Stomach ulcers and stomach cancer can both cause abdominal pain and other gastrointestinal symptoms, but there are some differences. Both conditions can be serious and require medical attention.

The first symptom of a stomach ulcer is often a burning pain near the center of your abdomen. This pain often gets worse after eating.

The initial symptom of stomach cancer may be abdominal pain, but other symptoms like unexplained weight loss or vomiting are also common.

Many other conditions can cause similar symptoms, such as:

  • gastritis
  • pancreatitis
  • gallbladder disease

Read on to learn more about how you can tell stomach cancer and stomach ulcers apart.

Stomach cancer, stomach ulcers, and other GI conditions can all cause similar symptoms. The only way to know for sure what’s causing your symptoms is to visit a doctor for testing.

Abdominal pain without other symptoms like weight loss, loss of appetite, or vomiting blood is more likely to be caused by a stomach ulcer than stomach cancer. Usually, stomach ulcer pain is described as burning and occurs between your breastbone and belly button.

Healthcare professionals can help you tell the difference between a stomach ulcer and stomach cancer with various tests.

Tests to look for stomach cancer include:

Tests to look for signs of a stomach ulcer include:

Stomach cancer rarely causes symptoms in the early stages. Most cancers are detected once they’ve grown large or spread to other tissues.

According to the American Cancer Society, potential symptoms of stomach cancer include:

In a 2020 study, researchers found that weight loss was the first symptom of stomach cancer in 65% of people in a group of 210 people diagnosed at one hospital in Thailand.

The most common symptom of a stomach ulcer is usually burning or gnawing pain in your abdomen. Pain can last from minutes to hours and often gets worse after eating. Antacids may relieve the pain temporarily.

Less common symptoms include:

  • heartburn or indigestion
  • loss of appetite
  • nausea
  • unintentional weight loss

Here’s a brief look at how stomach ulcers and stomach cancer pain symptoms vary.

Stomach ulcerStomach cancer
Symptoms in the early stagesmay not cause symptoms until the ulcer grows largerarely causes symptoms in the early stages
Common first symptomsburning abdominal painweight loss, persistent abdominal pain, loss of appetite, vomiting
Type of painupper abdominal pain above your belly button that may move into your backupper abdominal pain above your belly button that may move into your back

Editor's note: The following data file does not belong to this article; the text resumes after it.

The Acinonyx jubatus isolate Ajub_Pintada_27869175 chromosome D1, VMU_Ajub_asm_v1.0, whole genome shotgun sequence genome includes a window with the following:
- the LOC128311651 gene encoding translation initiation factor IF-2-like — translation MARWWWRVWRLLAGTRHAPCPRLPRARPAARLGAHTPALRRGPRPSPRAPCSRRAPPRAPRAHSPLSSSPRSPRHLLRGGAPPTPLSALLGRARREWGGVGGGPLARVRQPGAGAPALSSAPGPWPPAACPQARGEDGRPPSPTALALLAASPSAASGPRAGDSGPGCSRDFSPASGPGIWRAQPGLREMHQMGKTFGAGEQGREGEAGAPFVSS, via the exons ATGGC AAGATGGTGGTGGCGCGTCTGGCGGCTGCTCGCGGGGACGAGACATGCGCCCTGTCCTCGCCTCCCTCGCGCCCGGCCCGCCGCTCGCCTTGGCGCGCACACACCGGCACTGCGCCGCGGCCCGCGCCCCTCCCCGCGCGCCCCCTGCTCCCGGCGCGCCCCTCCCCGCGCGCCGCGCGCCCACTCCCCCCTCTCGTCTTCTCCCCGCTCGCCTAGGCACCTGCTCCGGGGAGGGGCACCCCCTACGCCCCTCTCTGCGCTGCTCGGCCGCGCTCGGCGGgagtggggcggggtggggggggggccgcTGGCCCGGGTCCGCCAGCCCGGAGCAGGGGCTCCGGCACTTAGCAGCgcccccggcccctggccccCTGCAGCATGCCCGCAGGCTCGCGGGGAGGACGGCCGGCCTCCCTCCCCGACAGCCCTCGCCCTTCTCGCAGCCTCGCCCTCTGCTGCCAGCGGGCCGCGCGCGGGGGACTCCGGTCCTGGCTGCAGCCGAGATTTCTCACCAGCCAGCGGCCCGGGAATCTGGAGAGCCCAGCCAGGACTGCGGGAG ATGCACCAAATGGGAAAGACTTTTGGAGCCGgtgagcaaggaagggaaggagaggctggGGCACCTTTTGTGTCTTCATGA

Most stomach ulcers are noncancerous, but it is possible for some to transform into cancer. Research suggests that cancer rates are anywhere between 2.4% and 21% in stomach ulcers that were diagnosed by endoscopy.

In a 2018 study with 111 people, researchers found that 37.8% of giant stomach ulcers were cancerous. They defined giant ulcers as those greater than 3 centimeters (1.2 inches) across.

In a 2022 study, researchers found that people with a history of ulcers had a more than 3 times increased risk of developing stomach cancer than people without a history of ulcers.

Contracting the bacterium Helicobacter (H.) pylori is a risk factor for developing both stomach cancer and ulcers. H. pylori is very common, though. It’s estimated to affect about 36% of U.S. people.

The majority of cases of adenocarcinoma, the most common type of stomach cancer, are attributed to H. pylori. It also causes about 70–90% of stomach ulcers.

Stomach cancer doesn’t usually cause symptoms in the early stages.

When symptoms do appear, they can mimic those of other gastrointestinal conditions, including a stomach ulcer.

Stomach ulcers can lead to life threatening internal bleeding if left untreated. This is why it’s important to get medical attention if you think you might have a stomach ulcer.

People often have symptoms for weeks to months before seeking medical attention.

With treatment, most stomach ulcers usually heal within a couple of months. Some small stomach ulcers may heal on their own without treatment, but most continue to get larger.

Learn more about how long it takes to treat a stomach ulcer.

Stomach ulcer treatments

Treatment for a stomach ulcer can vary depending on the underlying cause. Most people with stomach ulcers have H. pylori. Antibiotics and a proton pump inhibitor (PPI) are often recommended for these ulcers. Sometimes, you’ll receive an H2-receptor antagonist instead of a PPI.

PPIs and H2-receptor antagonists reduce the amount of stomach acid your body produces. They’re usually prescribed for 4–8 weeks.

According to the National Health Service, the most prescribed antibiotics are:

  • amoxicillin
  • clarithromycin
  • metronidazole

Antacids may also help relieve symptoms. Lifestyle habits may support your body’s ability to heal. They include avoiding or minimizing:

In rare cases, a stomach ulcer may need surgical treatment.

Stomach cancer treatments

Doctors often use a combination of treatments for stomach cancer. The treatment plan they recommend depends on factors such as:

  • your age
  • your overall health
  • the stage of your cancer
  • the subtype of your stomach cancer

The main treatments for stomach cancer include:

Learn more about the treatment options for stomach cancer.

Stomach cancers and stomach ulcers can both cause abdominal pain. For ulcers, the most common first symptom is a sharp, burning pain in your abdomen that gets worse after eating.

Many people with stomach cancer have unintentional weight loss as their first symptom. Some people experience discomfort between their breastbone and belly button.

Both stomach cancer and stomach ulcers require prompt medical treatment. If you have any potential symptoms of either condition, reach out to a healthcare professional as soon as possible.